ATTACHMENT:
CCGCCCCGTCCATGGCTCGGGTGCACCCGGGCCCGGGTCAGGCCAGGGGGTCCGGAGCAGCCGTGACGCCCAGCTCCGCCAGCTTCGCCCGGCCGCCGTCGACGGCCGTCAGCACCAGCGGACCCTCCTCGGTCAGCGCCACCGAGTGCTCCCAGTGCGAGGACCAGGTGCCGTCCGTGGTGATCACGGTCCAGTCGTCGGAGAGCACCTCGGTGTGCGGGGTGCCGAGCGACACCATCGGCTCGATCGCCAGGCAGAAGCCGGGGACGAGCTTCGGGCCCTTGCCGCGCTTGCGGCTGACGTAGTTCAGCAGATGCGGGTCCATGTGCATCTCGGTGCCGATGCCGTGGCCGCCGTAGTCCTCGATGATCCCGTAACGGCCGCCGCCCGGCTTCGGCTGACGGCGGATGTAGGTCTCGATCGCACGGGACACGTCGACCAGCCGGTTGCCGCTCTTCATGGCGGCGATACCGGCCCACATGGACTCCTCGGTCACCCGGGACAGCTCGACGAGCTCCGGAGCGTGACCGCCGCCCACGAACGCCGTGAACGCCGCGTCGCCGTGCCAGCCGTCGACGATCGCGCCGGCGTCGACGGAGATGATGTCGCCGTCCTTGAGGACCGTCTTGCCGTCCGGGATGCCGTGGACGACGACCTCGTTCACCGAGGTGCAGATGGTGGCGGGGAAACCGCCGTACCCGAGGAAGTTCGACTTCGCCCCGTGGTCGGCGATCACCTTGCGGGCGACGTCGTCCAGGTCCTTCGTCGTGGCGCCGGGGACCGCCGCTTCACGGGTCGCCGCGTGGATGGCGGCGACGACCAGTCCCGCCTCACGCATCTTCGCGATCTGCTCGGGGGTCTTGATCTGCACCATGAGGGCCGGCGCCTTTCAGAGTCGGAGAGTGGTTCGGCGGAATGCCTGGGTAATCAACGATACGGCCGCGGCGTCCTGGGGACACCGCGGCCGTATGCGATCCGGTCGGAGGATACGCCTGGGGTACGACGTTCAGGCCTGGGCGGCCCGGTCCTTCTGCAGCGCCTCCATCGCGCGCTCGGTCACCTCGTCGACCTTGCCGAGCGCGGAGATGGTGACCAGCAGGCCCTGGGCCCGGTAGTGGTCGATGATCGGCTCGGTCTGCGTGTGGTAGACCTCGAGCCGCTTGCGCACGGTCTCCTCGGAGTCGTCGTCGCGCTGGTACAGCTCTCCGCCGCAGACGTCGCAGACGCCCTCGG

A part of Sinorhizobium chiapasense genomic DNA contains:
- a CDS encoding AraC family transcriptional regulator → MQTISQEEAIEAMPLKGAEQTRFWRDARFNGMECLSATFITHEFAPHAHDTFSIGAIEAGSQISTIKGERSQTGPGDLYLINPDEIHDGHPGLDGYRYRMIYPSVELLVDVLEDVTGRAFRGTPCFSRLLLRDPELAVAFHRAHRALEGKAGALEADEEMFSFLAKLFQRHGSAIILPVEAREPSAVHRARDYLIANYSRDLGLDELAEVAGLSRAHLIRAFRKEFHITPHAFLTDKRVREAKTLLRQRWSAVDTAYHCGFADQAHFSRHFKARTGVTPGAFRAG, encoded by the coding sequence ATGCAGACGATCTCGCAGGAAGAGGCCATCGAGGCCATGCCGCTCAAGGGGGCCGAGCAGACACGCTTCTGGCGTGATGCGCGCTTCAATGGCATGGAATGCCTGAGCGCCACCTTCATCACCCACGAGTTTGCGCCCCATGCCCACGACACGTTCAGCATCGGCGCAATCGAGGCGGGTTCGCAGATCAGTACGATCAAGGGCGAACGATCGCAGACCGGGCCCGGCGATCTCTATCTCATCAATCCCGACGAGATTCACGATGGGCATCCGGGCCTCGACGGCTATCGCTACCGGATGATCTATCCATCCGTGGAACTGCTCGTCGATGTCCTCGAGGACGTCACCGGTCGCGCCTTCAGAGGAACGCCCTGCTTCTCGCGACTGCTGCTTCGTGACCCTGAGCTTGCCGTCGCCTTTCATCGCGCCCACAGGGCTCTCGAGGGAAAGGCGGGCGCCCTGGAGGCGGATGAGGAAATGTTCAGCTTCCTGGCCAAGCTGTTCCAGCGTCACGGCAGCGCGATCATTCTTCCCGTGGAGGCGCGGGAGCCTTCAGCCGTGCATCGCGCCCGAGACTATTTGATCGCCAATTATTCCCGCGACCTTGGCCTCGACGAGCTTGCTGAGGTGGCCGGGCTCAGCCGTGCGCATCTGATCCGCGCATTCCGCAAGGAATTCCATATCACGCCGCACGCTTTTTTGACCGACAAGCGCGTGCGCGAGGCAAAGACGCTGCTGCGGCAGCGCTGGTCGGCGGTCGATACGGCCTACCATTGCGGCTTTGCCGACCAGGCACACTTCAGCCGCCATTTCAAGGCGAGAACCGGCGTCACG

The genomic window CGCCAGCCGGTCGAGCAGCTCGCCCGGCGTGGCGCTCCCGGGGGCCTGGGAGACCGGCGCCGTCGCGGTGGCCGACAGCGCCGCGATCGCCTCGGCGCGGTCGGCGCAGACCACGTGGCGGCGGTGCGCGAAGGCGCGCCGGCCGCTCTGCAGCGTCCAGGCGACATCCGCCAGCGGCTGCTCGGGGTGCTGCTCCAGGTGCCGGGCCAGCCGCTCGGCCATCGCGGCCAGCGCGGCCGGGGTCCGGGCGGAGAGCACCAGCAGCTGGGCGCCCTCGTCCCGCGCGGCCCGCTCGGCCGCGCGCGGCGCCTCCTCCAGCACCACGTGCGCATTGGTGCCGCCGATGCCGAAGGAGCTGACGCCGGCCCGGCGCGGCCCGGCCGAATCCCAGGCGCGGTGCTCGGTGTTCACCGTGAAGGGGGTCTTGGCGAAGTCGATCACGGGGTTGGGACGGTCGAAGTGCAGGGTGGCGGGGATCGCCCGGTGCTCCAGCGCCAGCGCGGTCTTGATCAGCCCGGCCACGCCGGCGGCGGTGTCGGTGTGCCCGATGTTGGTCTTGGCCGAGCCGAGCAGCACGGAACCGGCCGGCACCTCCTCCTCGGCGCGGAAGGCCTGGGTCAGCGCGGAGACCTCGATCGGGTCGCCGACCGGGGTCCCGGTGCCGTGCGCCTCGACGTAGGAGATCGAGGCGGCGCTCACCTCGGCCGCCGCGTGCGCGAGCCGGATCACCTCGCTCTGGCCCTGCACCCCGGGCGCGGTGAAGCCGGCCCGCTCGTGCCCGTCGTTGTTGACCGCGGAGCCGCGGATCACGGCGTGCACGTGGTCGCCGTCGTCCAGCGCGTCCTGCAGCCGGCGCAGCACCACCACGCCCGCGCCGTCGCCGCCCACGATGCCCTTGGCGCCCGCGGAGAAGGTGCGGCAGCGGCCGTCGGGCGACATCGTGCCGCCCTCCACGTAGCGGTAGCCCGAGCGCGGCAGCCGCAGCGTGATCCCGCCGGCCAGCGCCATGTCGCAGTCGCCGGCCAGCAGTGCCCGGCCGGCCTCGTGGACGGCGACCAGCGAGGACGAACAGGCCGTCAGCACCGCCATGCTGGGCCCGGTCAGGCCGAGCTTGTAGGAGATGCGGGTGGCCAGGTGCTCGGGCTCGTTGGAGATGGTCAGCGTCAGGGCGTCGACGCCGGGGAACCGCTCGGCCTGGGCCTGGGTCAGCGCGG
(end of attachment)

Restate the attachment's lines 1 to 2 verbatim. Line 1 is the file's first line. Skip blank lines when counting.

CCGCCCCGTCCATGGCTCGGGTGCACCCGGGCCCGGGTCAGGCCAGGGGGTCCGGAGCAGCCGTGACGCCCAGCTCCGCCAGCTTCGCCCGGCCGCCGTCGACGGCCGTCAGCACCAGCGGACCCTCCTCGGTCAGCGCCACCGAGTGCTCCCAGTGCGAGGACCAGGTGCCGTCCGTGGTGATCACGGTCCAGTCGTCGGAGAGCACCTCGGTGTGCGGGGTGCCGAGCGACACCATCGGCTCGATCGCCAGGCAGAAGCCGGGGACGAGCTTCGGGCCCTTGCCGCGCTTGCGGCTGACGTAGTTCAGCAGATGCGGGTCCATGTGCATCTCGGTGCCGATGCCGTGGCCGCCGTAGTCCTCGATGATCCCGTAACGGCCGCCGCCCGGCTTCGGCTGACGGCGGATGTAGGTCTCGATCGCACGGGACACGTCGACCAGCCGGTTGCCGCTCTTCATGGCGGCGATACCGGCCCACATGGACTCCTCGGTCACCCGGGACAGCTCGACGAGCTCCGGAGCGTGACCGCCGCCCACGAACGCCGTGAACGCCGCGTCGCCGTGCCAGCCGTCGACGATCGCGCCGGCGTCGACGGAGATGATGTCGCCGTCCTTGAGGACCGTCTTGCCGTCCGGGATGCCGTGGACGACGACCTCGTTCACCGAGGTGCAGATGGTGGCGGGGAAACCGCCGTACCCGAGGAAGTTCGACTTCGCCCCGTGGTCGGCGATCACCTTGCGGGCGACGTCGTCCAGGTCCTTCGTCGTGGCGCCGGGGACCGCCGCTTCACGGGTCGCCGCGTGGATGGCGGCGACGACCAGTCCCGCCTCACGCATCTTCGCGATCTGCTCGGGGGTCTTGATCTGCACCATGAGGGCCGGCGCCTTTCAGAGTCGGAGAGTGGTTCGGCGGAATGCCTGGGTAATCAACGATACGGCCGCGGCGTCCTGGGGACACCGCGGCCGTATGCGATCCGGTCGGAGGATACGCCTGGGGTACGACGTTCAGGCCTGGGCGGCCCGGTCCTTCTGCAGCGCCTCCATCGCGCGCTCGGTCACCTCGTCGACCTTGCCGAGCGCGGAGATGGTGACCAGCAGGCCCTGGGCCCGGTAGTGGTCGATGATCGGCTCGGTCTGCGTGTGGTAGACCTCGAGCCGCTTGCGCACGGTCTCCTCGGAGTCGTCGTCGCGCTGGTACAGCTCTCCGCCGCAGACGTCGCAGACGCCCTCGG

A part of Sinorhizobium chiapasense genomic DNA contains: